Shawn Theodore: Artist Statement 2018
Shawn Theodore attended Tyler School of Art and received his BA in Journalism, Public Relations and Advertising from Temple University.
He is currently based in Philadelphia and travels often for photography assignments, research, lectures, exhibitions and similar intellectual endeavors.
His solo exhibition highlights include:
‘One Leaf Does Not a Cypress Make’, 2018 | Hudson Valley Community College, Troy, NY.
'Church of Broken Pieces', 2017 | Richard Beavers Gallery NYC.
Ctrl+P, 'A Selection of Church of Broken Pieces' | Catherine Edelman Gallery, 2017, Chicago.
'Future Antebellum', 2017 | Art Sanctuary, Philadelphia.
'Church of Broken Pieces', 2017 | African American Museum in Philadelphia.
His group exhibition highlights include:
‘Shifting Gaze: A Reconstruction of The Black & Hispanic Body in Contemporary Art’ 2018 | The Mennello Museum of Art, Orlando
'Legacy of the Cool: A Tribute to Barkley L. Hendricks' 2018 | Boston.
'Shabazz / Theodore', 2018 | Orlando.
Prizm Art Fair, 2017 and 2016 | Miami.
'InVision Photo Festival', 2017 | Bethlehem, PA.
'We Are Stronger Together', 2017 | Rush Arts Philadelphia, in partnership with The Barnes Foundation.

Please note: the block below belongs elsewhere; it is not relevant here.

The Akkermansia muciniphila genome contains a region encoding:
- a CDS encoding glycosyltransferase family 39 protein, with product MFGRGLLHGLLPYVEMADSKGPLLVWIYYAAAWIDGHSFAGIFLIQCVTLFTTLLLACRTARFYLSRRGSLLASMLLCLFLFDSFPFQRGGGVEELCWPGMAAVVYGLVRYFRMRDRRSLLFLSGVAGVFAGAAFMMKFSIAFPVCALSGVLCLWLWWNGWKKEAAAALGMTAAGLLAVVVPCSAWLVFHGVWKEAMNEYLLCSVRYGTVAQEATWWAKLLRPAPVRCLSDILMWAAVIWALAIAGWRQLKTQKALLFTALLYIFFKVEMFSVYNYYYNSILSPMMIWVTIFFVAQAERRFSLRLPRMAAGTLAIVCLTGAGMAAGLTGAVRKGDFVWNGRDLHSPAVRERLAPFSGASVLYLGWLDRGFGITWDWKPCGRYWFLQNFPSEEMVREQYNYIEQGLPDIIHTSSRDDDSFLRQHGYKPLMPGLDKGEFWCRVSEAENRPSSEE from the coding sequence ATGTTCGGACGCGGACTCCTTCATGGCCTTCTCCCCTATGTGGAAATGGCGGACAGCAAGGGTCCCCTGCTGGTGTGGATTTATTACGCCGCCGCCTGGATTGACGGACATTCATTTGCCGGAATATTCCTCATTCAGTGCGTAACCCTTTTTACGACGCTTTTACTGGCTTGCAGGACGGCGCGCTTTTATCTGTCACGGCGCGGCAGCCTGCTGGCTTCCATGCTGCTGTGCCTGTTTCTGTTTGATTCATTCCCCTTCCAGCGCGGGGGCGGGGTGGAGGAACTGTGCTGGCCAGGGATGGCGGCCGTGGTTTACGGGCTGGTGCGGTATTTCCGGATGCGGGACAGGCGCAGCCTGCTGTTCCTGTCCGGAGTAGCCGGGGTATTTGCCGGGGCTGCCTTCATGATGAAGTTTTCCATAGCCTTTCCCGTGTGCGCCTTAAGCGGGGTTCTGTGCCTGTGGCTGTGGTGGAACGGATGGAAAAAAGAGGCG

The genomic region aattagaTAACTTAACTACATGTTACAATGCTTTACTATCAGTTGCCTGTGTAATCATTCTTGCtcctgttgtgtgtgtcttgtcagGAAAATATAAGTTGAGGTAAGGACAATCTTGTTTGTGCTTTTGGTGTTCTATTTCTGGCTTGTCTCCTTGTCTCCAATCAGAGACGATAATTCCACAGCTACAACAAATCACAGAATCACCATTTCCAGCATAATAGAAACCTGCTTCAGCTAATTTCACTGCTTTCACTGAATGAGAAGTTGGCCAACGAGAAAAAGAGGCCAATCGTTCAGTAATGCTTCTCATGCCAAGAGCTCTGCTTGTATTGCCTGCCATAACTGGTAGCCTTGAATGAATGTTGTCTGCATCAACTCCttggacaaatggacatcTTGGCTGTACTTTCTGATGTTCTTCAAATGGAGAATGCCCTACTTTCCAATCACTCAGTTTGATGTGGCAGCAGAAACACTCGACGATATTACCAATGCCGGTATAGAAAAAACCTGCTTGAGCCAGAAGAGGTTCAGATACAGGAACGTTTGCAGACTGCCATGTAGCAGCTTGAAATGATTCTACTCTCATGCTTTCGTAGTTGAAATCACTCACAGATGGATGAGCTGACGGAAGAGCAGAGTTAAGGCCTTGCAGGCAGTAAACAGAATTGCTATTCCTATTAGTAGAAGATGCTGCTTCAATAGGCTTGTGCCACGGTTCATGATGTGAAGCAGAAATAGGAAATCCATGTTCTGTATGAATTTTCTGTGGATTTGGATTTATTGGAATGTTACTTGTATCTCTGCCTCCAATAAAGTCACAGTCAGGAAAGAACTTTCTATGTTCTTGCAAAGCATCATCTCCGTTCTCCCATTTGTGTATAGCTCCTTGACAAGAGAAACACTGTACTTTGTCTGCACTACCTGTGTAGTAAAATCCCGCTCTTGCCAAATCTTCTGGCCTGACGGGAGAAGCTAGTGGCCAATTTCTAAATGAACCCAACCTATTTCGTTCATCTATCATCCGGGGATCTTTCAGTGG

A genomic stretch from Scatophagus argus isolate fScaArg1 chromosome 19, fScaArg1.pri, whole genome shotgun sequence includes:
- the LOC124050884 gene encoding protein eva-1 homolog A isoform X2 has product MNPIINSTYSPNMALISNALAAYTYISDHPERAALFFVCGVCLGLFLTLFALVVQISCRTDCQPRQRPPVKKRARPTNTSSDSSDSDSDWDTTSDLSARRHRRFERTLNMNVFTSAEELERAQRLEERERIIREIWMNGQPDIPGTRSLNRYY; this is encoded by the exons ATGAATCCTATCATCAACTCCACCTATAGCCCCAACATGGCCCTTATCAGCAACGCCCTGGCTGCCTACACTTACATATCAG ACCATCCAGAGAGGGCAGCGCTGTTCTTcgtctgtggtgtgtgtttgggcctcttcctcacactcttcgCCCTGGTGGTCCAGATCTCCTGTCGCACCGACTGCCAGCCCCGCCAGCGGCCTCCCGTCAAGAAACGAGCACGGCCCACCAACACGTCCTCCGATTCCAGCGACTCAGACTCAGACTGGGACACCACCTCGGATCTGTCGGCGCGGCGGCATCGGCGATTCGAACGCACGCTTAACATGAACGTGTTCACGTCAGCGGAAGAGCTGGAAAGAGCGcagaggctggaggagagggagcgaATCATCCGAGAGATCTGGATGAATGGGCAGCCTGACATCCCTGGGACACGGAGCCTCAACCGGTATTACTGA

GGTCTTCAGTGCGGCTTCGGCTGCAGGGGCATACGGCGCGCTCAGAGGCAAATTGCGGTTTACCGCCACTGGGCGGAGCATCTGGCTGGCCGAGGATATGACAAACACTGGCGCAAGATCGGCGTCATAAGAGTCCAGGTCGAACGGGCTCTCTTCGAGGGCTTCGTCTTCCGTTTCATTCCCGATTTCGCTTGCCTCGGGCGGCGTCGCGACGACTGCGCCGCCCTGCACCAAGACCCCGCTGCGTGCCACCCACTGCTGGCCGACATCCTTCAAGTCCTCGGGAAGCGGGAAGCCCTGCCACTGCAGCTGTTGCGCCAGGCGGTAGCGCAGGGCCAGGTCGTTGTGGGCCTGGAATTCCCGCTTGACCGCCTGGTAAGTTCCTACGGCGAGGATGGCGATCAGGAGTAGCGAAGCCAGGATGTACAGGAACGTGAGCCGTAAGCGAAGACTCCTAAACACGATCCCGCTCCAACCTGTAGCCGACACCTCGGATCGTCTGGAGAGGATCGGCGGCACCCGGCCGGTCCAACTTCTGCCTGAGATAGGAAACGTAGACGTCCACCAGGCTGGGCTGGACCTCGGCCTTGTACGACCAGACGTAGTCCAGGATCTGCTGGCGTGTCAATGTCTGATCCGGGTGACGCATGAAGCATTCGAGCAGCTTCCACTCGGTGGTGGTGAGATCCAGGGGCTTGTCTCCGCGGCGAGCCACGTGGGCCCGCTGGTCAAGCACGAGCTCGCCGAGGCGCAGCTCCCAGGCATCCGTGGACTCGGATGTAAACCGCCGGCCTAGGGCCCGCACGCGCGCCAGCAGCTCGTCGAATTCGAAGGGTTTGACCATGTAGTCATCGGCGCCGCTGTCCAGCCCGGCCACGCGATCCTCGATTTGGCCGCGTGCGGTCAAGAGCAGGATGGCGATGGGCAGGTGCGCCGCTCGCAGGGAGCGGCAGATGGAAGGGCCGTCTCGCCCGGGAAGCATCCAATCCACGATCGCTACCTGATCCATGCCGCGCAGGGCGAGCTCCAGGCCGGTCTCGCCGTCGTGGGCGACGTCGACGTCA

Other Articulations of the Real, 2017 | The Center for Curatorial Studies, Bard College
'OFF WHITE’, 2016 | MoCADA Museum, Brooklyn.
For a detailed CV, please visit this page.
Shawn Theodore's (b. 1970) artistic practice merges real and hypothesized mythological black experiences set within contemporary, yet fading, black environments. While the intent of his work is to shift stereotypical frameworks and false representations of African Americans and African Diasporan individuals, his overarching goal is to center black individuals and their communities as trans-historical, transnational, and metaphysical entities mobilizing against erasure in all forms.
Set to the visual texture of black life, his work demonstrates physical and spiritual resistance to systematic oppression and provides a necessary metaphorical connection to African legacies and traditions in visual narrative form. The act of creating images and agency within predominantly black neighborhoods is meant to awaken the dormant identifiers attached to black places, culture, and attitude to illuminate how African Americans continuously express a cultural connection to the African Diaspora while fulfilling the need for African American myths as altered histories and shared memories.
In this regard this view of blackness resonates with a self-assured authority -- with or without the black figure present -- negating displacement, gentrification, and socio-economic disparity; the weight of assembled woes that dull the vibrancy of African American life, and demands a sustained attentiveness to the measurable agency brimming in the everyday African American neighborhood. These depictions weave together the ‘nigritudo in motu’; corporeal elements composed of the essential spirit, rich cultures, histories, and possible mythologies driving ‘black life’.